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This Hungarian chocolate cake is an uncomplicated one and the likelihood of success in turning out a fine, dense, chocolate cake of the European variety is very high … even for the novice baker or those whose cooking talents don’t run chiefly to baking.
A timing note: The cake may be made a day in advance, cooled completely, wrapped and refrigerated overnight. Bring it to room temperature the next day. Decorate it with the powdered sugar and cocoa shortly before serving. Csudafinom csokitorta will keep well (refrigerated) and continue to be moist and delicious for a week after it is baked.
You will also need:
1. A springform cake pan with a 9 and 1/2-inch (24-centimeter) base.
2. Parchment paper.
3. A double boiler or homemade bain marie made with a pot partially filled with water and a bowl that fits snugly into the rim of it.
4. A mixer: a hand mixer is very convenient since mixing the cake requires two mixing bowls.
5. 2 mixing bowls: one of them may be the bowls of a standing mixer.
6. A cooling rack.
7. For decorating the cake: a small sieve and scissors and paper if you wish to draw and cut out a stencil and stencil something pretty on top of the cake. (See the photos in the related link.)
For the cake:
1. Preheat the oven to 350 F. Butter the cake pan and line the bottom with a round of parchment paper. Set pan aside.
2. Melt the chocolate and butter in the top of a double boiler or the top bowl of a homemade bain marie. Once melted remove the bowl from the heat and set the melted mixture to the side.
3. Separate the egg whites and yolks. Set the whites aside in one bowl. Put the yolks in a large bowl. Beat the yolks a little. Add the sugar and mix until the eggs and sugar thicken and turn a pale, faintly lemony, color.
4. Mix in the melted chocolate and butter. Then mix in the flour. Then mix in the ground almonds. And finally, mix in the vanilla extract and almond extract. Set aside.
5. Use a mixer and beat the egg whites to form stiff (but not dry) peaks. (The whites should not slide up the side of a tilted bowl.) Fold the egg whites into the chocolate batter.
6. Pour the batter into the cake pan and bake it for 50 minutes. Remove pan from the oven. Cool the cake in the pan set on a rack. As the cake cools, the top will crack. This is the nature of the cake. The ‘crackled’ surface has its own special texture and is powdered over with sugar and cocoa after the cake cools so that it will look pretty.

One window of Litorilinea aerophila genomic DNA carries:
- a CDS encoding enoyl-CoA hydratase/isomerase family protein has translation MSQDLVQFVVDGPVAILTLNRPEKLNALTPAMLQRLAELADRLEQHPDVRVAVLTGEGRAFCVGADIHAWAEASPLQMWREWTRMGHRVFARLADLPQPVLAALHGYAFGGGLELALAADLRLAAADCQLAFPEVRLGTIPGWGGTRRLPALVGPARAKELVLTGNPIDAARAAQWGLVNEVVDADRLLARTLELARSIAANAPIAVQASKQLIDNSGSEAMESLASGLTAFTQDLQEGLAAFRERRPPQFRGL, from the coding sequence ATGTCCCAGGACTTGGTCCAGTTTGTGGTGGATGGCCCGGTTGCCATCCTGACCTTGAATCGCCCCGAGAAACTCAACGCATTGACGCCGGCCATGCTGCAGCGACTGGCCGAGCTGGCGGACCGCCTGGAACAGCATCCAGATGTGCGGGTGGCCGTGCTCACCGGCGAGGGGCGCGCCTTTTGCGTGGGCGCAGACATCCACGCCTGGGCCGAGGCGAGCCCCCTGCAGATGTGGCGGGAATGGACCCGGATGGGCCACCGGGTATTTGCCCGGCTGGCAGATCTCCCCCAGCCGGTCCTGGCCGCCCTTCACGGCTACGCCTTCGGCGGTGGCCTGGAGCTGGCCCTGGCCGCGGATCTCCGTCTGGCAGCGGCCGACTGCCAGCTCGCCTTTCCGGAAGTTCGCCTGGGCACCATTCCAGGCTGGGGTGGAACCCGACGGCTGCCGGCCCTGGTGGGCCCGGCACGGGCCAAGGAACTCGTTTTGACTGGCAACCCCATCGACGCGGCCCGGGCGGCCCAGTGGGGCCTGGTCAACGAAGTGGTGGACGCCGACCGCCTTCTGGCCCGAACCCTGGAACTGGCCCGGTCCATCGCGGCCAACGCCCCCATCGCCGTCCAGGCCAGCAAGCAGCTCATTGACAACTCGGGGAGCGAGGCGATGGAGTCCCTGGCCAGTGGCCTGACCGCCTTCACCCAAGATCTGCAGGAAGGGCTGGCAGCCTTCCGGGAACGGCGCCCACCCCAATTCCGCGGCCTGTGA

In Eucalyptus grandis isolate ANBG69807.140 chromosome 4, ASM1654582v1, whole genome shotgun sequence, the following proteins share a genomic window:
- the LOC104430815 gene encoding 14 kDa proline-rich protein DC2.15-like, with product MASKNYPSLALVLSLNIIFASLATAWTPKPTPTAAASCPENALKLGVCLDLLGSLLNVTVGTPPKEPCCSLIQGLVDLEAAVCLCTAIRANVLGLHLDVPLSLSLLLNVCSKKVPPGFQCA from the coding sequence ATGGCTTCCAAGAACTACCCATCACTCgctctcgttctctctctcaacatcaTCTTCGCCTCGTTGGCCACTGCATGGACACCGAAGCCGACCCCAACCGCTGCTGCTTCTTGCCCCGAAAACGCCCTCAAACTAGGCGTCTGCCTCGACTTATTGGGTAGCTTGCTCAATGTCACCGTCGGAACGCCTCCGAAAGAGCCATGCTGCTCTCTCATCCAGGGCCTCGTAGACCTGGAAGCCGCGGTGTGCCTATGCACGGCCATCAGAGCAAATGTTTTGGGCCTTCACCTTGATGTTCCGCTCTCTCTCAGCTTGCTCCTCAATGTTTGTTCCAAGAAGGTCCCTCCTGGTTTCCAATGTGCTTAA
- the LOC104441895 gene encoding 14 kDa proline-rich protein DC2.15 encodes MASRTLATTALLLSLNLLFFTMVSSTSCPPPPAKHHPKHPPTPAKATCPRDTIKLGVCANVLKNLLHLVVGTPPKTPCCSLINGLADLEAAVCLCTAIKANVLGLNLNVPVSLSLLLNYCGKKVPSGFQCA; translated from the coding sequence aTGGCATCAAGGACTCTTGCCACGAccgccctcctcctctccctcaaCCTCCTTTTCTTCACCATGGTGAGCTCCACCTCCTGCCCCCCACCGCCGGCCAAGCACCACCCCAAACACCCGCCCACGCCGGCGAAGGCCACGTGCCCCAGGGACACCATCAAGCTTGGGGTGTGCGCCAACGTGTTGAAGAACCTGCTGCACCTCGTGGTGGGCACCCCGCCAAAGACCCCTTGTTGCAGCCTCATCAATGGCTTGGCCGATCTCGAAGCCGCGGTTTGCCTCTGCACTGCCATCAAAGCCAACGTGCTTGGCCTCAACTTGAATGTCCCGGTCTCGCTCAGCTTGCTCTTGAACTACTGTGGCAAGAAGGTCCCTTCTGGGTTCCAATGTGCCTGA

7. Once the cake has cooled completely, remove the rim of the springform pan. Leave the cake on the bottom of the pan or shift it off the pan bottom onto the rack. Peel away the parchment paper by carefully lifting the cake a little, first on one side, then on another, detaching and pulling away the parchment from underneath it. The cake is dense enough to lift gently but do not turn the cake upside down on the rack.
For decorating the cake: Photo illustrations are on the related link. Sift powdered sugar and then some cocoa over the top of the cake or make a simple stencil by tracing the form of the cake pan on a piece of paper, drawing a simple design in the middle and cutting it out with a pair of sharp scissors. Sift powdered sugar over the cake. Then, place the stencil over the top of the cake and sift cocoa powder over the cut-out portions, creating a pretty two-tone design.
Serving suggestion: Some heavy cream, lightly whipped and sweetened, goes very well with this cake.
An acknowledgement: Cusdafinom csokitorta is adapted from a recipe in the Hungarian cooking journal “Konyha Magazin” (September 2000).
This deliciously fluffy, vegan cake is perfect for using Thanksgiving leftovers. Aside from the cranberry sauce and chocolate chips, it’s almost entirely sweetened with fruit—truly healthy enough for breakfast! If you haven’t tried baking with date paste yet, this is a great recipe to start with!
Nancy is the Coupon Clipping Cook, which means she not only has an astounding number of recipes to share with us (her TK recipe box is busting at the seams!) but she's also got loads of money-saving tips in her blog (she worked at a grocery store for a number of years, so she knows her stuff). She has some pretty amazing creations, like Roasted Garlic Potato Soup and Nutty Coconut Chicken. Go check them out!
Heather is a Texas native and the blogger behind Heather's Dish. She's mom to Weston, wife to Nate, and they live in Little Rock, Arkansas with their two "stubborn and saucy" dogs Bunker and Keira. In her blog, she shares her photographs, random musings (serious and silly alike), and all kinds of scrumptious recipes---and not just evil variations of her favorite mac and cheese. Her enviable TK recipe box is a testament to that. Go see for yourself!